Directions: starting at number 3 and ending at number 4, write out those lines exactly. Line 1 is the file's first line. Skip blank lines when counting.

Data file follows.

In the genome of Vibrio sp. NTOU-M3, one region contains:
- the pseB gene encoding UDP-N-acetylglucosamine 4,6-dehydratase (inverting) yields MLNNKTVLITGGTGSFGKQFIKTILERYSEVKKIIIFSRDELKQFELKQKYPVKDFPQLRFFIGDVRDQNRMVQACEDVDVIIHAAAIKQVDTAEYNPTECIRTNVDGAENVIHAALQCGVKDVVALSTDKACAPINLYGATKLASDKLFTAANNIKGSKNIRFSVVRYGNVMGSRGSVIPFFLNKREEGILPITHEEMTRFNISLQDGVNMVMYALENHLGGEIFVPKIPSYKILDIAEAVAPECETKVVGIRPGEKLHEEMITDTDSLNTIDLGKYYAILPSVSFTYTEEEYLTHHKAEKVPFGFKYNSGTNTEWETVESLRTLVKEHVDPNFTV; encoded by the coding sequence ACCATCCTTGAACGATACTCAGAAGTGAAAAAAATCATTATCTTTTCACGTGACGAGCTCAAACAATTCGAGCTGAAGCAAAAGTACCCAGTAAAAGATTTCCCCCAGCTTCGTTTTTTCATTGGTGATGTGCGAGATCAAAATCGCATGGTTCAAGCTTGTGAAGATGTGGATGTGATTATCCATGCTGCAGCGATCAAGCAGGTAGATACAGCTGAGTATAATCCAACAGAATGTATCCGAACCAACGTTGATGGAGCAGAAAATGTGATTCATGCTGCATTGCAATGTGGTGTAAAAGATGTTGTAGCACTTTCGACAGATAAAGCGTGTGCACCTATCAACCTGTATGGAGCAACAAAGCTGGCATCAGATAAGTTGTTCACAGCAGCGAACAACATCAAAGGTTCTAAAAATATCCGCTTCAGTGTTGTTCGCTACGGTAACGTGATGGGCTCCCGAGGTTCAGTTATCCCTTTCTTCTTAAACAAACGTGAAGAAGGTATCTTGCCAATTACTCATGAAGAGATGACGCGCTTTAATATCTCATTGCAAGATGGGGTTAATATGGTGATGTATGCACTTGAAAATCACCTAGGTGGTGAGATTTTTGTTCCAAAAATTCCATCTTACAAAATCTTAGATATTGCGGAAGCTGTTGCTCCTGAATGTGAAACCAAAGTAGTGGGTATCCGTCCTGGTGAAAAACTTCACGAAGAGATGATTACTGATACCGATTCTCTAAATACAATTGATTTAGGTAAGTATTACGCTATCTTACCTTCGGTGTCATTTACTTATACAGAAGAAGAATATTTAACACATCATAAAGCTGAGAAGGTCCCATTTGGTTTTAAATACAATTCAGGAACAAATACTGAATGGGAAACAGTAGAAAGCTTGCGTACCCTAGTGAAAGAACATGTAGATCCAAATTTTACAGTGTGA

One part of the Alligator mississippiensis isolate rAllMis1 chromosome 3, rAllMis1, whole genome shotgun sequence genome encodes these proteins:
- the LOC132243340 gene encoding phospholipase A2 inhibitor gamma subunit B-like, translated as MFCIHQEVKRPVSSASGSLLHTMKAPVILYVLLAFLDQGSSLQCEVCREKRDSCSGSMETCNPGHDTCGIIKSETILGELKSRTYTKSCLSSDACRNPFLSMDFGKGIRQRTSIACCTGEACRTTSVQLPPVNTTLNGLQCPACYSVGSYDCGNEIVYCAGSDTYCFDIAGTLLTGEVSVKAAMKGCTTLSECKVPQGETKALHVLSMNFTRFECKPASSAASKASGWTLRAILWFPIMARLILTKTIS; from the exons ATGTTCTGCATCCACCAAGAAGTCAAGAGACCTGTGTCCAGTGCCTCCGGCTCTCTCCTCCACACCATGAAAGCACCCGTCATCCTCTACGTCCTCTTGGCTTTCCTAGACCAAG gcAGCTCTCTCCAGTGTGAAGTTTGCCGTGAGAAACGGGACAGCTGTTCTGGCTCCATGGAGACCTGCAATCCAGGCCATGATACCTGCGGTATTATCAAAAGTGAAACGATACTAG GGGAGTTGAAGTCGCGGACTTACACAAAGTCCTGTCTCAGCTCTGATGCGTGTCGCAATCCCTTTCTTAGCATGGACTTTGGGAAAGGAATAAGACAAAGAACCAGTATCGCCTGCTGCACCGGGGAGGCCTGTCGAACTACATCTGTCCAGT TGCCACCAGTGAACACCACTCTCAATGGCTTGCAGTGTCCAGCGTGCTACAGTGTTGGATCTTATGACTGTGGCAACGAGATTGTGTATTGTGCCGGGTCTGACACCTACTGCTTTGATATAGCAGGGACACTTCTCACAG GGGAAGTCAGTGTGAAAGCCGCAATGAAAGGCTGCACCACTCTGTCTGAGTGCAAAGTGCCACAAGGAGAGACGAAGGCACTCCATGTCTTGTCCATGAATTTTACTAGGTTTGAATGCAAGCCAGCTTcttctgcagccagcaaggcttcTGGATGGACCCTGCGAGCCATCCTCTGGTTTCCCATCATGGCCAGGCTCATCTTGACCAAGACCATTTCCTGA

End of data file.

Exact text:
One part of the Alligator mississippiensis isolate rAllMis1 chromosome 3, rAllMis1, whole genome shotgun sequence genome encodes these proteins:
- the LOC132243340 gene encoding phospholipase A2 inhibitor gamma subunit B-like, translated as MFCIHQEVKRPVSSASGSLLHTMKAPVILYVLLAFLDQGSSLQCEVCREKRDSCSGSMETCNPGHDTCGIIKSETILGELKSRTYTKSCLSSDACRNPFLSMDFGKGIRQRTSIACCTGEACRTTSVQLPPVNTTLNGLQCPACYSVGSYDCGNEIVYCAGSDTYCFDIAGTLLTGEVSVKAAMKGCTTLSECKVPQGETKALHVLSMNFTRFECKPASSAASKASGWTLRAILWFPIMARLILTKTIS; from the exons ATGTTCTGCATCCACCAAGAAGTCAAGAGACCTGTGTCCAGTGCCTCCGGCTCTCTCCTCCACACCATGAAAGCACCCGTCATCCTCTACGTCCTCTTGGCTTTCCTAGACCAAG gcAGCTCTCTCCAGTGTGAAGTTTGCCGTGAGAAACGGGACAGCTGTTCTGGCTCCATGGAGACCTGCAATCCAGGCCATGATACCTGCGGTATTATCAAAAGTGAAACGATACTAG GGGAGTTGAAGTCGCGGACTTACACAAAGTCCTGTCTCAGCTCTGATGCGTGTCGCAATCCCTTTCTTAGCATGGACTTTGGGAAAGGAATAAGACAAAGAACCAGTATCGCCTGCTGCACCGGGGAGGCCTGTCGAACTACATCTGTCCAGT TGCCACCAGTGAACACCACTCTCAATGGCTTGCAGTGTCCAGCGTGCTACAGTGTTGGATCTTATGACTGTGGCAACGAGATTGTGTATTGTGCCGGGTCTGACACCTACTGCTTTGATATAGCAGGGACACTTCTCACAG GGGAAGTCAGTGTGAAAGCCGCAATGAAAGGCTGCACCACTCTGTCTGAGTGCAAAGTGCCACAAGGAGAGACGAAGGCACTCCATGTCTTGTCCATGAATTTTACTAGGTTTGAATGCAAGCCAGCTTcttctgcagccagcaaggcttcTGGATGGACCCTGCGAGCCATCCTCTGGTTTCCCATCATGGCCAGGCTCATCTTGACCAAGACCATTTCCTGA